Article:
The Future of Tourism: Where are We Heading?

When will we see you again?

As of July 2021, Malaysia, like the rest of the world, has faced this unwanted Covid-19 pandemic for more than a year and a half. A chapter’s worth in a history book, our lives have changed almost completely, sometimes leaving us wondering what it was like before, as if the ‘pre-Covid’ life was a decade ago.

Every aspect of our lives has been altered left and right, and almost every working industry has had to bear the brunt of this sudden yet continuous impact. Naturally, the tourism industry was the first to be hit, hard. From the closing of international borders to new terms like ‘travel bubble’, and vaccination rollouts worldwide, we are still fighting hard to resuscitate from this unprecedented crisis.

After facing various lockdowns, we have come to realise the many things we have taken for granted, like our small trips to the grocery store, a late-night supper at our local mamak restaurant, and even the ability to go to work! Cooped up within the same four walls every day, we have also realised how we have taken travelling for granted, especially domestically. If given the chance (and freedom), we would go for that road trip in a heartbeat!

In the midst of it all, what exactly is the future of Malaysia’s tourism industry? Especially our inbound tourism? We welcome the month of July with a cumulative amount of 8,083,685 doses of the Covid-19 vaccine already being given to Malaysian citizens and residents. This includes the mass vaccination that has started in Langkawi Island, Kedah.

Chosen as the pilot destination for the government’s Covid-19 Free Destination Programme, it is targeted that herd immunity will be achieved after 80% of the island’s population is fully vaccinated, and is ready to receive tourists. While we have braved through the long months by surviving on domestic tourism, this programme is carefully planned out to prepare the industry players for when border restrictions can be eased.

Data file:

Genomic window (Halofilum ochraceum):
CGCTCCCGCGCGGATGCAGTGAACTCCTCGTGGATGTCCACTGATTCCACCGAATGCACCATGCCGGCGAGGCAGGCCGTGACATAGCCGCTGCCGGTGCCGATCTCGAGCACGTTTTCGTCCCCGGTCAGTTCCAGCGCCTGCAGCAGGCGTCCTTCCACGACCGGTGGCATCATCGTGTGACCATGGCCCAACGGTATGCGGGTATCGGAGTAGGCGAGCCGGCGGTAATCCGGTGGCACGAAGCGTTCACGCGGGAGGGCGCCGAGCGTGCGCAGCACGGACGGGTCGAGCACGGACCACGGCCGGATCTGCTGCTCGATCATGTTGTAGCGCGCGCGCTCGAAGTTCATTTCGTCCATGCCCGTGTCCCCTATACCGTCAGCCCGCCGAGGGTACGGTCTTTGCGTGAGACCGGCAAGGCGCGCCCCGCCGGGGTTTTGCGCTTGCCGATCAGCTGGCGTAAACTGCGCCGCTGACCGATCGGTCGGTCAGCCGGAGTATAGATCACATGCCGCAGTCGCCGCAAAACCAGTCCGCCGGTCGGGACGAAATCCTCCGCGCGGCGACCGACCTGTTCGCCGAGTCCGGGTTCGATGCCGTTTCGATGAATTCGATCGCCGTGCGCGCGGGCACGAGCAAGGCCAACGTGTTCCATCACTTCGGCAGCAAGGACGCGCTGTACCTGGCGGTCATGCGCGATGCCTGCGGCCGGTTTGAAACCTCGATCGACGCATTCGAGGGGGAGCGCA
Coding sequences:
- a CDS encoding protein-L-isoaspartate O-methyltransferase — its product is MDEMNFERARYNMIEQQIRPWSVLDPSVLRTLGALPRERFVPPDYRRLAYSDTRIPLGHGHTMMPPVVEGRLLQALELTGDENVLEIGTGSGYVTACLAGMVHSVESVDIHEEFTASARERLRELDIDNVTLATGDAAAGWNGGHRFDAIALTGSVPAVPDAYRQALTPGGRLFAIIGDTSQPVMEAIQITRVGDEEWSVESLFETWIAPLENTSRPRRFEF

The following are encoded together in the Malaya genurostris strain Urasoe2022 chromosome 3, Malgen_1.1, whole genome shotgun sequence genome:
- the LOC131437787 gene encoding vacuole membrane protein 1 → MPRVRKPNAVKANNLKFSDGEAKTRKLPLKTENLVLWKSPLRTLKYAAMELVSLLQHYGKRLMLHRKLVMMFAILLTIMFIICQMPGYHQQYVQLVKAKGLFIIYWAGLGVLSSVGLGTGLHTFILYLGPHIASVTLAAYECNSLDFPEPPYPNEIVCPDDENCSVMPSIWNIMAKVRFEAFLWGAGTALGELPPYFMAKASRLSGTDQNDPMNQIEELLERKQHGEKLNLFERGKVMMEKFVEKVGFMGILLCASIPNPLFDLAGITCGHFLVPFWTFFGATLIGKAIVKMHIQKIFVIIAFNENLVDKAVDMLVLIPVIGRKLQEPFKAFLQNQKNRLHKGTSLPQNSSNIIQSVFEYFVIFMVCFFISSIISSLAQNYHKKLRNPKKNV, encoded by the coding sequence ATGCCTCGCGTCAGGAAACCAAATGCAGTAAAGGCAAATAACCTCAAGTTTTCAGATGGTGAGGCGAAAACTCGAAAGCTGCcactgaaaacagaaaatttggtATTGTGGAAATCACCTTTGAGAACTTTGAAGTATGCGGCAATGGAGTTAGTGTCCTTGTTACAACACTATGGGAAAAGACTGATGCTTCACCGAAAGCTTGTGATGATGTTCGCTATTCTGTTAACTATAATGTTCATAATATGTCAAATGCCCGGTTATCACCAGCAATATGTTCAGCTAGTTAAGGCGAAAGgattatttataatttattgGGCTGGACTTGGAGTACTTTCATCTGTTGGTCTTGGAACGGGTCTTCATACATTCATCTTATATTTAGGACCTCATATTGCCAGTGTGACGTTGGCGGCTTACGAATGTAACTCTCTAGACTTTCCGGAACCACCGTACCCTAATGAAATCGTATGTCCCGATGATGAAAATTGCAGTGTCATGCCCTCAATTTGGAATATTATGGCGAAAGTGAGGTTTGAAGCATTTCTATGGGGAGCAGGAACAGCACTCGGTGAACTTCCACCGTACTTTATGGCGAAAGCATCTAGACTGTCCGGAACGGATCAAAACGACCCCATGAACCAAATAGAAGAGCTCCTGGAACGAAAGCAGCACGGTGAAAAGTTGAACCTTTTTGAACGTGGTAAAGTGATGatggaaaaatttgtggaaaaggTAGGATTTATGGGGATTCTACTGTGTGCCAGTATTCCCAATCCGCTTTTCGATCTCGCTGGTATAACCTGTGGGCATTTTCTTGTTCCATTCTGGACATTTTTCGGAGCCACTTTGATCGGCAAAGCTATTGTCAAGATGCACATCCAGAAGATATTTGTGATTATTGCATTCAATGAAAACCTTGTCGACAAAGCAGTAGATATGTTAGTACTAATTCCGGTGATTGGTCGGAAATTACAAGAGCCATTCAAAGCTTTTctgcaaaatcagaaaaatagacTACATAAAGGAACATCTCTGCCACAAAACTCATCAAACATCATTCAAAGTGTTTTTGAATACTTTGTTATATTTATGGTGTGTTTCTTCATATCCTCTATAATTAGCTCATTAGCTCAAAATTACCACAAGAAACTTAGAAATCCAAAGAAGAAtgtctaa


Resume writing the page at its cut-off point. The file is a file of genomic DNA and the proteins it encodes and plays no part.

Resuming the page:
The programme is a three-phase plan outlined by the Ministry of Tourism, Arts & Culture (MOTAC), in line with the government’s recently announced National Recovery Plan. For the first phase, Langkawi is naturally selected as it is one of Malaysia’s preferred destinations by both domestic and inbound tourists, and it is conveniently equipped with its own Langkawi International Airport.

The next targeted destination for Phase Two is Kuching, Sarawak, followed by other islands across Malaysia such as Tioman, Redang, Pangkor, and Perhentian. After the success of these two phases, we hope to accelerate the third phase, where MOTAC will work with state governments in deciding more tourist destinations to be highlighted as ‘Covid-19-free destinations’.

Of course, for such to be achieved, MOTAC together with the state governments will decide on suitable facilities that can be used as public vaccination centres (PPV) to speed up the mass vaccination. If all goes well, the next anticipated step is to buckle up in gradually welcoming our neighbours, and the rest of the world.

So, to answer the question of where the industry is heading towards in terms of reviving our domestic and international tourism, it looks like we are heading to the islands! And hopefully, much sooner than later, the rest of Malaysia.


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